While Anna's funeral pyre blazes in the background, Frankenstein's monster starts his own journey. As the creature explained to Anna, his only desire is "to exist." Whether or not Frankenstein is going to "exist" for much longer given that his boat is less of a boat and more of a glorified heap of logs is left to our imagination. We can't imagine that his poor excuse for a vessel will fare well at the mere suggestion of a storm. What happens if it gets too hot and his rotting flesh attracts seagulls? Maybe we're overthinking this. Then again, someone has to, he clearly didn't.

Regardless, the image we're presented with — Frankenstein's monster setting out to sea — is an optimistic one. Given that the only coast within a reasonable distance from Transylvania is the Black Sea, we'd like to think he's on his way to a bustling port city like Istanbul. It would be convenient, too, if he were to travel to a country where face coverings and large robes were a social norm. All told, if he somehow doesn't wind up at the bottom of the Black Sea, Frankenstein's monster is well on his way to "existing" on his own terms in the big, wide, world. Good for him!

7. Anna's soul reunites with her family in heaven

"Van Helsing" is a lot of things but subtle ain't one of them. This is a film where Frankenstein's monster, holding the limp body of his creator like a sack of potatoes, looks out over the torch-bearing mob and bellows "why?" like he's auditioning for the Metropolitan Opera. There's an automatic crossbow Gatling gun. If you're coming to "Van Helsing" looking for restraint, you're barking up the wrong movie.

Case in point: the resolution of Anna's storyline. With Dracula slain, the Valerious clan's souls can now enter the pearly gates. How does the film go about representing this? By having Anna's face showing up in the sky — Mufasa style, obviously. After giving Van Helsing a beaming smile to let him know that she's cool with the whole "accidentally killing her while he was a werewolf" thing, we see Anna reunite with the spectral shapes of her deceased family members, including her dear brother, Velkan. Van Helsing finishes the film with a clear conscience: Anna is having a grand old time being dead. Her smoke-trailing soul even gives him a little caress as it ascends from the funeral pyre toward Heaven. He has nothing to lose sleep over.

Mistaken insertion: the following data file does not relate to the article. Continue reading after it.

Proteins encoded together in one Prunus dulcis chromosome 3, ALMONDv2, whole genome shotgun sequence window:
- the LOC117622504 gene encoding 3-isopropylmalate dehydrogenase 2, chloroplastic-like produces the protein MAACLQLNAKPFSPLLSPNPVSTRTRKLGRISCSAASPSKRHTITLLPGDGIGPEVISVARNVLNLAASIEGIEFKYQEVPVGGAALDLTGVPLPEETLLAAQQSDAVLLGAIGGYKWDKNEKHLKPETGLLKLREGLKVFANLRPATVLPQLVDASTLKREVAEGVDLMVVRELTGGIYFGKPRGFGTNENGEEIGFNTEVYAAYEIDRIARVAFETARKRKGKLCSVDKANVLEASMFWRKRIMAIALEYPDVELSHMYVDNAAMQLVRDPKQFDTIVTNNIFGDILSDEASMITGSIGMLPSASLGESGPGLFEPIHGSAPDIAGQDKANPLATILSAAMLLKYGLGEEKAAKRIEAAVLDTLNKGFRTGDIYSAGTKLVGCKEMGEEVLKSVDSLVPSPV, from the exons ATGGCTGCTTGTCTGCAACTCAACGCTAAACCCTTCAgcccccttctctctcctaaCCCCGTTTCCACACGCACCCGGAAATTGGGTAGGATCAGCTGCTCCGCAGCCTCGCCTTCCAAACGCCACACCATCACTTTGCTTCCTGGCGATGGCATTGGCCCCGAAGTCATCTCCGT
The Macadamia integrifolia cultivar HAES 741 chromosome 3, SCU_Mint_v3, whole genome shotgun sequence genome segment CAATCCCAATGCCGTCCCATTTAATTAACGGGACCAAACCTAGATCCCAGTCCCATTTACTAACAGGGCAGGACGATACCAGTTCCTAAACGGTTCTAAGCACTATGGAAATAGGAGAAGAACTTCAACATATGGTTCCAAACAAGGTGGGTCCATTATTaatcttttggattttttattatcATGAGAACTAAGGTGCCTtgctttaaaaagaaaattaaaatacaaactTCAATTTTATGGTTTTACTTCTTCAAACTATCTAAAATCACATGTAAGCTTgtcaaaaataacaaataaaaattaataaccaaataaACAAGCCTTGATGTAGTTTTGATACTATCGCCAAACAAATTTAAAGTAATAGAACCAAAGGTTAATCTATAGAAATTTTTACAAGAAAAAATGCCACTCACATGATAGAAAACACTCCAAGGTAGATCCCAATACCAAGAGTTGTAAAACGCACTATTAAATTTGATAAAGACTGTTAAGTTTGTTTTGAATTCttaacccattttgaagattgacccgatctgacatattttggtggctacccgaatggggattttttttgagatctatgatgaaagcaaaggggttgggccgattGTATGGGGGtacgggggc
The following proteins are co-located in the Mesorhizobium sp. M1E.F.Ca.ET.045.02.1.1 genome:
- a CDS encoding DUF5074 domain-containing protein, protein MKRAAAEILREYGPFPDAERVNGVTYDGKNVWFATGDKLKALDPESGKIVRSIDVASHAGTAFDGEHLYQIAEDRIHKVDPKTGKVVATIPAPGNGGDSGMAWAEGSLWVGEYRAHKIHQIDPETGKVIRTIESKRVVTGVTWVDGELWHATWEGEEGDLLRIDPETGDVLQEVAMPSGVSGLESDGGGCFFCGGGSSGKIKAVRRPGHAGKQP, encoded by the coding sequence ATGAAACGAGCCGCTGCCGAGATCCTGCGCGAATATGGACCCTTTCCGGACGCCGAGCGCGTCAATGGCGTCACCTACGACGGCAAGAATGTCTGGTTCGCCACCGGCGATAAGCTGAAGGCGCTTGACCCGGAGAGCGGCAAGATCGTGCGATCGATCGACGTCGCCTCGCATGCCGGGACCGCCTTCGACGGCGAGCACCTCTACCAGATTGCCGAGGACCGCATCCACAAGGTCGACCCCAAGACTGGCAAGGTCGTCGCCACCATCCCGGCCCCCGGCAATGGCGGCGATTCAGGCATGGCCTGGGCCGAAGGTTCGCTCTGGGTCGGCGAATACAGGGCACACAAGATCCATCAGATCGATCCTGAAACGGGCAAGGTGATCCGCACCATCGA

8. A number of films were still fresh in everyone's minds

"Van Helsing" debuted during a strange time in the history of big-budget Hollywood fantasy-action movies. On the one hand, the early 2000s produced a handful of flicks that were, in many ways, the building blocks for what would become the modern "superhero" craze. By the time "Van Helsing" hit the big screen, one "Spider-Man" film, two "Blade" films, and two "X-Men" films had already been released. While "Van Helsing" definitely embodies some of that early noughties superhero movie energy (aided and abetted by the presence of Wolverine actor Hugh Jackman), it was also in conversation with a slew of dark, big-budget horror-tinged action films. Many of which were critically regarded as being "not very good."

The first "Underworld" film was a common point of comparison, both for its monster mash action and for starring Kate Beckinsale (an upsetting number of "Van Helsing" reviews have a wolf-like focus on her physical appearance in both films). Another movie likely lurking in the back of people's minds was 2003's "The League of Extraordinary Gentlemen," a big-budget, Richard Roxburgh-starring maximalist ensemble piece that famously did a critical prat fall upon its release. All to say: the cohort surrounding "Van Helsing" didn't exactly set it up for success.

9. The film is a throwback to Universal's monster mash horror films from the 1940s

One gripe about "Van Helsing" you're liable to hear again and again is that it is too "loud" — not literally but in the sum of its various moving parts. Frankenstein's monster, Dracula, and the wolf man? Igor and Dr. Jekyll/Mr. Hyde? In this economy? In all seriousness, even if you are a fan of the film, you can't deny that this film does have a lot going on — whether you embrace or cringe at this maximalism is a matter of taste.